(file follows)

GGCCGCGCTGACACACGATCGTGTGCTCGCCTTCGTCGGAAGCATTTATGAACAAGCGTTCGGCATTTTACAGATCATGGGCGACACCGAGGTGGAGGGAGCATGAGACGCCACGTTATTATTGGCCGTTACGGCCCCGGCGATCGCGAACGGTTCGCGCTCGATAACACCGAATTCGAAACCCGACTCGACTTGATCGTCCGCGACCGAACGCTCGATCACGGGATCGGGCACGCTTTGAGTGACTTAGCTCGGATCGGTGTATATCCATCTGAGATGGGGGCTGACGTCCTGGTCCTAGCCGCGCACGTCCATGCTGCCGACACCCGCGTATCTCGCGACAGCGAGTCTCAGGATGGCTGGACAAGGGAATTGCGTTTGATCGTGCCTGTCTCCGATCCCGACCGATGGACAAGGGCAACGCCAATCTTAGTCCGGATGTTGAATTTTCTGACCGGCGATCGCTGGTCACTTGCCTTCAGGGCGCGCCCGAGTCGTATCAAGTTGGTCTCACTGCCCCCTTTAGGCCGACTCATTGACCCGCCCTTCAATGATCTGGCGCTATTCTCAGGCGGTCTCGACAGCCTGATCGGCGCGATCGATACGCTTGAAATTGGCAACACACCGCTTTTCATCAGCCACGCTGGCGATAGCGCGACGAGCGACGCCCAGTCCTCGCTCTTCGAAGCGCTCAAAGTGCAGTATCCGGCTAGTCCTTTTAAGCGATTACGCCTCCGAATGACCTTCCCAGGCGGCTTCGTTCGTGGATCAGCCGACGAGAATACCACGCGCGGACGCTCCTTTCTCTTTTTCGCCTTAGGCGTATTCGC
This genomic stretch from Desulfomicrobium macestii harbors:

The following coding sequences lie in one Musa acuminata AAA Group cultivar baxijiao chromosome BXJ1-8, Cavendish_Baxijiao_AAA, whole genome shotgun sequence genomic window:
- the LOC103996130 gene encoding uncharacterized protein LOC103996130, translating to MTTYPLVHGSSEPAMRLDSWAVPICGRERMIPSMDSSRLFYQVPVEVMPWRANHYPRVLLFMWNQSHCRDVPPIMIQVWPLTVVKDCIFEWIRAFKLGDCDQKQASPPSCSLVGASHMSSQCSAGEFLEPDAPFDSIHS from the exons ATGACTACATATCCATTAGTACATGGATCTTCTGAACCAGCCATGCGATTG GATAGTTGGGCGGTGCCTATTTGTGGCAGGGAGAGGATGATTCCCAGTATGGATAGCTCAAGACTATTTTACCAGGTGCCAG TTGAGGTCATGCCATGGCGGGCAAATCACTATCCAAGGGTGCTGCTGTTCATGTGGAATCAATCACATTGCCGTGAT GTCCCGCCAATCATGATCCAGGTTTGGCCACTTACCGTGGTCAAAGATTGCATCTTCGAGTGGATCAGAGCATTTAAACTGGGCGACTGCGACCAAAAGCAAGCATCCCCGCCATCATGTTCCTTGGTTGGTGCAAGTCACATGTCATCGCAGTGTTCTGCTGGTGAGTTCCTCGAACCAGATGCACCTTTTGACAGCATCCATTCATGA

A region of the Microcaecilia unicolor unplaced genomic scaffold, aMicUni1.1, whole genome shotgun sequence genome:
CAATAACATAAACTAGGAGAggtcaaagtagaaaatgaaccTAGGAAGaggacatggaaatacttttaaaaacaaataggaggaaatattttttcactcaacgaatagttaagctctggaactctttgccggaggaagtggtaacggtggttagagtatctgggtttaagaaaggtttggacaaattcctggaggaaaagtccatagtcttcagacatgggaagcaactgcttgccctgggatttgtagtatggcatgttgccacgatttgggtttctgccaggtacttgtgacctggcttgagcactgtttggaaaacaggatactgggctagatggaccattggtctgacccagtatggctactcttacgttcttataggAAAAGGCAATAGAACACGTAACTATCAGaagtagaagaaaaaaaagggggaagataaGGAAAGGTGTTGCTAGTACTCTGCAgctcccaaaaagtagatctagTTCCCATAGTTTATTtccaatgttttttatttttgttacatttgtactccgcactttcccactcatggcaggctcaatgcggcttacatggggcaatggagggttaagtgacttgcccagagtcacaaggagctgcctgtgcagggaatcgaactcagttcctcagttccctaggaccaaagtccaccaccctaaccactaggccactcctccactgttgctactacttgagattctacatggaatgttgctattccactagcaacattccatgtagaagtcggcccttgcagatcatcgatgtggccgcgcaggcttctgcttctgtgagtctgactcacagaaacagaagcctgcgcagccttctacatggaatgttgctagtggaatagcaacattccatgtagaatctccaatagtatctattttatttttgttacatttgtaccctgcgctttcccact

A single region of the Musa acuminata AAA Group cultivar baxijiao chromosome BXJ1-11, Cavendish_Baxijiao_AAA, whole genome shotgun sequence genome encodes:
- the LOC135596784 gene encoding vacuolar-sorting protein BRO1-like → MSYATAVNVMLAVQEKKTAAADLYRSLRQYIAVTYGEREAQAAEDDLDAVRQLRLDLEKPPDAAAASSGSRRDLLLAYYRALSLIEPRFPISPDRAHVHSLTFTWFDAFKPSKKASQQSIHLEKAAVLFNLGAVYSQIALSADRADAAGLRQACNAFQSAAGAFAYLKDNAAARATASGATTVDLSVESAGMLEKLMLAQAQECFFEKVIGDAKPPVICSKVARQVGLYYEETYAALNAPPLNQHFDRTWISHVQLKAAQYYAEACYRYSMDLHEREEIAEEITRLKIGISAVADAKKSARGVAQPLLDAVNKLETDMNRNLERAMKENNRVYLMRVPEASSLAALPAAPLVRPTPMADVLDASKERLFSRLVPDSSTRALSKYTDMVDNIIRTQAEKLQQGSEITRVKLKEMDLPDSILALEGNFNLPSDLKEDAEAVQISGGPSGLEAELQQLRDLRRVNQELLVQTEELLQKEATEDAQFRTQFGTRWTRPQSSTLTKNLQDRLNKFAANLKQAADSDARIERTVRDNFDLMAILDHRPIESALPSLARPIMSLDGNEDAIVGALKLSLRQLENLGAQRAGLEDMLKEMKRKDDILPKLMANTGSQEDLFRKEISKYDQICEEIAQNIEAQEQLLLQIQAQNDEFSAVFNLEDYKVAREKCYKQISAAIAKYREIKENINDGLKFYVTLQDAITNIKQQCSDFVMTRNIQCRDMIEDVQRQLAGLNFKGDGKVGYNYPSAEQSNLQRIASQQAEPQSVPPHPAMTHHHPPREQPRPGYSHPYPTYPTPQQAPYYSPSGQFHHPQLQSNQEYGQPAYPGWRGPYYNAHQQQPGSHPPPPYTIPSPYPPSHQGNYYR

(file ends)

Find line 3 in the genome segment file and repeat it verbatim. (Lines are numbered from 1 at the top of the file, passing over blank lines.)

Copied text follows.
The following coding sequences lie in one Musa acuminata AAA Group cultivar baxijiao chromosome BXJ1-8, Cavendish_Baxijiao_AAA, whole genome shotgun sequence genomic window: